Romania wins $6.7bn litigation over Rosia Montana gold mining project

Romania wins $6.7bn litigation over Rosia Montana gold mining project
Gabriel Resources sued Romania at the World Bank’s ICSID over the stalled Rosia Montana project back in 2015.
By Iulian Ernst in Bucharest March 10, 2024

The Arbitral Tribunal of the World Bank’s settlement centre ICSID has rejected all the claims against Romania by Canada-registered Gabriel Resources, which accused the Romanian government of expropriating its investments in the Rosia Montana gold mining project and breaching two bilateral foreign investment agreements, with the UK and Canada.

Gabriel Resources sued Romania at the World Bank’s ICSID back in 2015, citing $4.4bn losses incurred as a result of Romania’s denial of the environmental documents necessary for the development of the project.

The ruling, adopted with a majority of two out of three votes, is final. 

Gabriel Resources also has to pay Romania nearly $10mn to compensate the country’s expenditures with legal fees.

“The tribunal took into account the multiple environmental, social, cultural and economic challenges faced by the mining project, finding that the Romanian authorities fulfilled their regulatory mandate ‘as best they could in these difficult circumstances’,” the team of lawyers who represented Romania explained.

The ruling in full is expected after some 20 days and Romanian Prime Minister Marcel Ciolacu insisted on full disclosure of non-confidential information related to the case.

One of the members of the Romanian law firm defending the government, Leaua, Damcali, Deaconu, Păunescu (LLDP), Crenguta Leaua, said that the decision “confirms that Romania has observed its obligations towards the foreign investor, as provided by the mutual protection treaties of investments”. 

Another member of Romania’s team of lawyers, Veijo Heiskanen of Lalive Avocats, Switzerland, said that “justice was served” and as a result, Romania will be able to allocate some $6bn “to more sustainable and important issues”. 

Gabriel Resources reacts 

The chair of Gabriel Resources  Anna El-Erian, in his turn, said that the ruling was “deeply flawed”, pointed to the separate opinion expressed by the dissenting arbitrator and mentioned that “options will be evaluated”. 

“The company is analysing the tribunal's decision with its legal advisers to evaluate its options, including to challenge the decision through the annulment process prescribed by the ICSID Convention,” Gabriel Resources’ press release reads.

“We will be studying the Tribunal's decision in detail before evaluating our next steps," said Dragos Tanase, CEO of Gabriel Resources.

The expropriation was allegedly carried out through multiple actions, including the politicisation of the case, Gabriel Resources claimed. 

Romania did not issue a recommendation on the Environmental Impact Assessment (EIA) for about nine years (2006-2015) and unnecessarily placed the area supposed to host the gold mine under UNESCO protection thus hindering the development of the project, Gabriel Resources claimed. Furthermore, the investor accused Romania of unnecessarily drafting and later not adopting in parliament a bill that would have accelerated the project.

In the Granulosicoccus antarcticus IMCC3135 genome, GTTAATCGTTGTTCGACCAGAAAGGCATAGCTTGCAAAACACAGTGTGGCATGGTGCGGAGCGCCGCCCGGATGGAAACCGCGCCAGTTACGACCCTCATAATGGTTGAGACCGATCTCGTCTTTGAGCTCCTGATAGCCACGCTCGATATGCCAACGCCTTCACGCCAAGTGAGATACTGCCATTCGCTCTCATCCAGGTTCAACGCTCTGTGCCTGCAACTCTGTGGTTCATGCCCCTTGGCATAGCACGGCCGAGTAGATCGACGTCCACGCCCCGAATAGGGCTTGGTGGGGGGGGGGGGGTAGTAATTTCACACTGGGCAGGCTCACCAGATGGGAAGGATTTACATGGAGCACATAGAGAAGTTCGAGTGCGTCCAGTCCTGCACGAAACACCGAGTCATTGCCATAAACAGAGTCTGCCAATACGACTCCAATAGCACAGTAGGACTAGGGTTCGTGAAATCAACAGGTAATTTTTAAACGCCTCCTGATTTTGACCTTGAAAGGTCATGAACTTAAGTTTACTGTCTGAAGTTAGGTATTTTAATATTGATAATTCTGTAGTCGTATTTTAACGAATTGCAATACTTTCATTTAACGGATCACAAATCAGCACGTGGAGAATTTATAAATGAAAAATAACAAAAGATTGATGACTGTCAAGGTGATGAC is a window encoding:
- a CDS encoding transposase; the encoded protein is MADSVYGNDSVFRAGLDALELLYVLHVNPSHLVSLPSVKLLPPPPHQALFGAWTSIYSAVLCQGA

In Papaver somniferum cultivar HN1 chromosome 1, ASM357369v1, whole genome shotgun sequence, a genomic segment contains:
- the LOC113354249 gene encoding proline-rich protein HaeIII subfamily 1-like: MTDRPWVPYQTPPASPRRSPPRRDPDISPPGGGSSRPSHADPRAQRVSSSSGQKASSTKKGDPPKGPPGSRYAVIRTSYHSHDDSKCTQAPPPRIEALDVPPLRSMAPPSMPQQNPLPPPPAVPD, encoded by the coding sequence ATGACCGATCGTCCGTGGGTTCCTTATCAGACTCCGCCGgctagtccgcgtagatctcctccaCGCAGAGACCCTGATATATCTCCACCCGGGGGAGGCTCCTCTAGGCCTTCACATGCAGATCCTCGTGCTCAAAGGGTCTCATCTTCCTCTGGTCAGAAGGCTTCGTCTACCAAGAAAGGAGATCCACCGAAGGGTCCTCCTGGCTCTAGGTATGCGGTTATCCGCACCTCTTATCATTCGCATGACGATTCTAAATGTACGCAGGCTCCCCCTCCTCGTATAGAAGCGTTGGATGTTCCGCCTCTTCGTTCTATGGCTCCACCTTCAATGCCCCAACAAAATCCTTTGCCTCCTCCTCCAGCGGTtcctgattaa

Romania answered in its defence that only Gabriel Resources and its project company are responsible for failing to obtain the environmental permit and the “social license” (public approval) for the project. 

Furthermore, according to the answer pleading quoted by CursDeGuvernare, Romania claims that none of its actions (and particularly placing the project’s location under UNESCO protection) hinders the investor’s capacity to request all the necessary permits. This in principle means that Gabriel Resources can go ahead with the project, if the mining license, which expires this year, is prolonged.

Rosia Montana's project timeline

The mining license was issued in 1999 with no competitive procedures to state-owned Minvest. Gabriel Resources is the majority owner (80%) of Rosia Montana Gold Corporation (RMGC), a joint company formed in the same year with Minvest, which holds 20%. Under the joint venture with Gabriel Resources, Minvest transfers the license to RMGC.

RMGC filed the project's Environmental Impact Assessment (EIA) in 2005. 

In 2007, then environment minister Attila Korodi suspended the issuance procedure for the permit requested by the company, because RMGC failed to submit the urban planning document (PUZ) for the area. Korodi was part of a government formed in 2007 by the Social Democrats (PSD) and Liberals (PNL) – thus with the same structure as the current (2024) ruling coalition.

The PUZ was suspended and later annulled by a court, after objections were made by green NGOs. 

Gabriel Resources sued Korodi and one of his subordinates for their actions but lost the case in court.

In 2013, the Romanian government, led by Social Democrat PM Victor Ponta, drafted a bill aimed at accelerating the Rosia Montana gold mining project. However, faced with massive protests organised by green NGOs, the bill was not endorsed by lawmakers.

In 2017, the technocratic Romanian government filed a request to place the Rosia Montana region including the mining site under UNESCO protection. The request was accepted by UNESCO in 2021.

Minister criticised 

Finance Minister Marcel Bolos claimed that the lawyers defending the Romanian government estimated the odds of a ruling in favour of Romania as “very slim”. 

His constant pessimistic comments doubled the price of Gabriel Resources’s shares on the Toronto Exchange, the opposition said – implying insider trading.

In the litigation initiated in 2015, Gabriel Resources asked for compensation of up to $6.7bn, Bolos announced in early February, quoting Romania’s lawyers, Lalive and LDDP.